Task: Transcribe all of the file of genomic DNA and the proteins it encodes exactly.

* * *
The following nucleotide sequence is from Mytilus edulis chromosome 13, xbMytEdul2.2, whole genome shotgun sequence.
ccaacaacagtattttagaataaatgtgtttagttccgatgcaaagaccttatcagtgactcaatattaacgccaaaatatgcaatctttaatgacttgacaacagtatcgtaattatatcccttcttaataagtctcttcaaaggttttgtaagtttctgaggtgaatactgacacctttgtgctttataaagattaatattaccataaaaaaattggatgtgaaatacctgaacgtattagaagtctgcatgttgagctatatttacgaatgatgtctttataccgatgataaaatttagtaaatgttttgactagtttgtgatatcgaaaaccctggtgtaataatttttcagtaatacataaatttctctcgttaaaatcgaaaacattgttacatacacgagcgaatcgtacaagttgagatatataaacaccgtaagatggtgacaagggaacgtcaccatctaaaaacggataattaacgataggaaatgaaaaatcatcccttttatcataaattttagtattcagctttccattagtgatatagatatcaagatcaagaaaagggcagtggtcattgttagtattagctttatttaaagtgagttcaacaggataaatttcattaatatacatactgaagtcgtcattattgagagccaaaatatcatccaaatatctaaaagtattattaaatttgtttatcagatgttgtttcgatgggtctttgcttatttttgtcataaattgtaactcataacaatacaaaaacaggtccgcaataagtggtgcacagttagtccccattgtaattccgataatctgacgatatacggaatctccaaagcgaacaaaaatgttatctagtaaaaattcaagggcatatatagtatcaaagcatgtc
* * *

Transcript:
The following nucleotide sequence is from Mytilus edulis chromosome 13, xbMytEdul2.2, whole genome shotgun sequence.
ccaacaacagtattttagaataaatgtgtttagttccgatgcaaagaccttatcagtgactcaatattaacgccaaaatatgcaatctttaatgacttgacaacagtatcgtaattatatcccttcttaataagtctcttcaaaggttttgtaagtttctgaggtgaatactgacacctttgtgctttataaagattaatattaccataaaaaaattggatgtgaaatacctgaacgtattagaagtctgcatgttgagctatatttacgaatgatgtctttataccgatgataaaatttagtaaatgttttgactagtttgtgatatcgaaaaccctggtgtaataatttttcagtaatacataaatttctctcgttaaaatcgaaaacattgttacatacacgagcgaatcgtacaagttgagatatataaacaccgtaagatggtgacaagggaacgtcaccatctaaaaacggataattaacgataggaaatgaaaaatcatcccttttatcataaattttagtattcagctttccattagtgatatagatatcaagatcaagaaaagggcagtggtcattgttagtattagctttatttaaagtgagttcaacaggataaatttcattaatatacatactgaagtcgtcattattgagagccaaaatatcatccaaatatctaaaagtattattaaatttgtttatcagatgttgtttcgatgggtctttgcttatttttgtcataaattgtaactcataacaatacaaaaacaggtccgcaataagtggtgcacagttagtccccattgtaattccgataatctgacgatatacggaatctccaaagcgaacaaaaatgttatctagtaaaaattcaagggcatatatagtatcaaagcatgtc